Numerous reports and commentaries have popped up this year insisting that the numbers show college is still a good investment. That may be true of today’s statistics and projections, but all investments are risks, and students are not fools for coming to conclusions contrary to the calculations of the well-meaning forecasters.

On the other hand, some go too far in the other direction. Just because some students choose apprenticeships or vocational jobs over the four-year liberal arts route does not mean we should tell everyone to skip college. Nor should the government implement policies encouraging this by creating unnecessary and costly state apprenticeship programs, for example.

There probably are too many people in college, which is the result of easy federal loans, subsidies, and other economic manipulations that have made earning a degree a requirement for even unskilled jobs. Politicians and access advocates should instead let students decide for themselves whether college is the right path. 

Jenna Ashley Robinson

I hope that Western Governors University will come to North Carolina.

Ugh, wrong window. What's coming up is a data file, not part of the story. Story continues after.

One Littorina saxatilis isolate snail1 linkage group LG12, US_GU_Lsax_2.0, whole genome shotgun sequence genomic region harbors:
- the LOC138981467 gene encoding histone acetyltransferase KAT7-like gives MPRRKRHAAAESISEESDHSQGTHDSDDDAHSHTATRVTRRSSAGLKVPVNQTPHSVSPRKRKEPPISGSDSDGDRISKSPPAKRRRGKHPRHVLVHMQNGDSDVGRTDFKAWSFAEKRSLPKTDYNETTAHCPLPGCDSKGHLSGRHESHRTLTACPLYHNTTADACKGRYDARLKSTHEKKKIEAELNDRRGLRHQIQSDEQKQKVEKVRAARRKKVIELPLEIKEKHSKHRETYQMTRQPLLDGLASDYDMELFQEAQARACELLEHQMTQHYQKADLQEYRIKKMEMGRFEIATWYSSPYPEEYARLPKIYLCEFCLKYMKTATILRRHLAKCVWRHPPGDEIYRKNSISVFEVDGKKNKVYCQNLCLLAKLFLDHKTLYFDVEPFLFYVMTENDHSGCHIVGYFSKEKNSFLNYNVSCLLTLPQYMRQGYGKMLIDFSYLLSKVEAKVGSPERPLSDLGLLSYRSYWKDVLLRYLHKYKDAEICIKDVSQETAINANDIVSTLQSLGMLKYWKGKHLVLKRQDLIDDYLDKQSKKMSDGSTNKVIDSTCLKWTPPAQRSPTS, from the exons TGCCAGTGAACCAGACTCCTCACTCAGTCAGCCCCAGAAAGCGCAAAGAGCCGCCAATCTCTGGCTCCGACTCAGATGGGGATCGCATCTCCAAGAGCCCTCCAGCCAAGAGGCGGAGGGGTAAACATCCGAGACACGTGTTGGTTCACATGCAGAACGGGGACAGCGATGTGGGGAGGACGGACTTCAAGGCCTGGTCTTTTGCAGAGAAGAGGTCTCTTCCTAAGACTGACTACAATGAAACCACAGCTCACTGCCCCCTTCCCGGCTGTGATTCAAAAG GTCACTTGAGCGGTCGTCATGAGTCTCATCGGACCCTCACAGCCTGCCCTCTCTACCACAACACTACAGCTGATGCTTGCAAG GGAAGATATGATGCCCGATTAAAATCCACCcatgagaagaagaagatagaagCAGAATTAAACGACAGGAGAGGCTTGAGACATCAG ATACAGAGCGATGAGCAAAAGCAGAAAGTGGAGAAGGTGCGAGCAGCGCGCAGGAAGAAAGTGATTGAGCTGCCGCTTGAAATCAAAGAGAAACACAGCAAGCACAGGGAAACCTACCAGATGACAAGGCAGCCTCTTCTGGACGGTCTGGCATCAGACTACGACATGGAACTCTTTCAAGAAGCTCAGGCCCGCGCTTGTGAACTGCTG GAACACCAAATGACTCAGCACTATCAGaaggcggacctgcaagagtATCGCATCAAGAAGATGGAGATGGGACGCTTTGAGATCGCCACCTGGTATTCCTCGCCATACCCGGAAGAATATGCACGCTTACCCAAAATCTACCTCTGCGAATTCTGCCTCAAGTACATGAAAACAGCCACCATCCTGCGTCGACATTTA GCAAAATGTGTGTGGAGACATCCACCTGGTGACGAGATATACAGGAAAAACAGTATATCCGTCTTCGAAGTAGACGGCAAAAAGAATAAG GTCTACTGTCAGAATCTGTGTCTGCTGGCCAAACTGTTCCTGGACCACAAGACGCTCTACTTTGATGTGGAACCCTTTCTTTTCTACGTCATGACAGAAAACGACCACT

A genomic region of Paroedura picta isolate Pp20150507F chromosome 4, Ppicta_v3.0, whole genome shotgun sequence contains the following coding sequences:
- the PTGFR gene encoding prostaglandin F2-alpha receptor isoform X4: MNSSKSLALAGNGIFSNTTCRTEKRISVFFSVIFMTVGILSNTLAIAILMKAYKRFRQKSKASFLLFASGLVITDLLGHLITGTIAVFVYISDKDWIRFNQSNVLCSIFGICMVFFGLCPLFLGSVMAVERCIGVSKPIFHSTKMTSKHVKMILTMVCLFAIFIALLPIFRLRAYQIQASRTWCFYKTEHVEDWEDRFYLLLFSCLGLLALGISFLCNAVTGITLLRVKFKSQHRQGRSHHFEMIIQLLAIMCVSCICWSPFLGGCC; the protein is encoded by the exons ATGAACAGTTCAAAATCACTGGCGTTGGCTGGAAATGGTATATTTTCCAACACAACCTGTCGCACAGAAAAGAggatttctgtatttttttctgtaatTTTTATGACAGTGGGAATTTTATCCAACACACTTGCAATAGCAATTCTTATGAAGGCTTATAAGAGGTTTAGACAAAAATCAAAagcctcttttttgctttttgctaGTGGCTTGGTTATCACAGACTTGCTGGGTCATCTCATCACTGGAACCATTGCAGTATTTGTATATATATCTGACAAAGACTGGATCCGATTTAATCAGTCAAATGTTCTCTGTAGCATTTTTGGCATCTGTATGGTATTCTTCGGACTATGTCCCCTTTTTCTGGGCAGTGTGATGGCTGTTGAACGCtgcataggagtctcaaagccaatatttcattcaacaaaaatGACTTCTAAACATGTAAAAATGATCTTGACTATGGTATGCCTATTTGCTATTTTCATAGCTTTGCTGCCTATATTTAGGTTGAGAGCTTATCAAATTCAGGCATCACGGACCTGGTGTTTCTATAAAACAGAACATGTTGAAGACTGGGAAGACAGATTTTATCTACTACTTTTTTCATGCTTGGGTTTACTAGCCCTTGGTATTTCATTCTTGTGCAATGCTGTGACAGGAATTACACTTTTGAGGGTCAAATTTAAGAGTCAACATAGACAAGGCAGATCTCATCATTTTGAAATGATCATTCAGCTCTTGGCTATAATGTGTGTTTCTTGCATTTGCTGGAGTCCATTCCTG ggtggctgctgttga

Of course, in order for that to happen, North Carolina legislators must pave the way. They can do so by copying what’s been done in Indiana. In 2010, Indiana created WGU-Indiana, a private, non-profit institution formally established by the state in partnership with WGU. North Carolina should follow suit.

Western Governors University would be a boon for North Carolina students, particularly adult learners and returning veterans. By sticking to teaching (no research or service), WGU keeps tuition low. At WGU, each term lasts six months. The more courses a student completes each term, the more affordable his or her degree becomes. And students receive “competency units” instead of credit hours, which means that they can get credit for information they already know without putting in extra “seat time.”

WGU also delivers high-quality education in high-demand fields such as business and education. WGU’s teacher education program, for instance, was ranked first in the nation by the National Council on Teacher Quality in 2014.

The Pope Center wrote a lengthy review of WGU here.

Jesse Saffron

I hope that teacher preparation improves.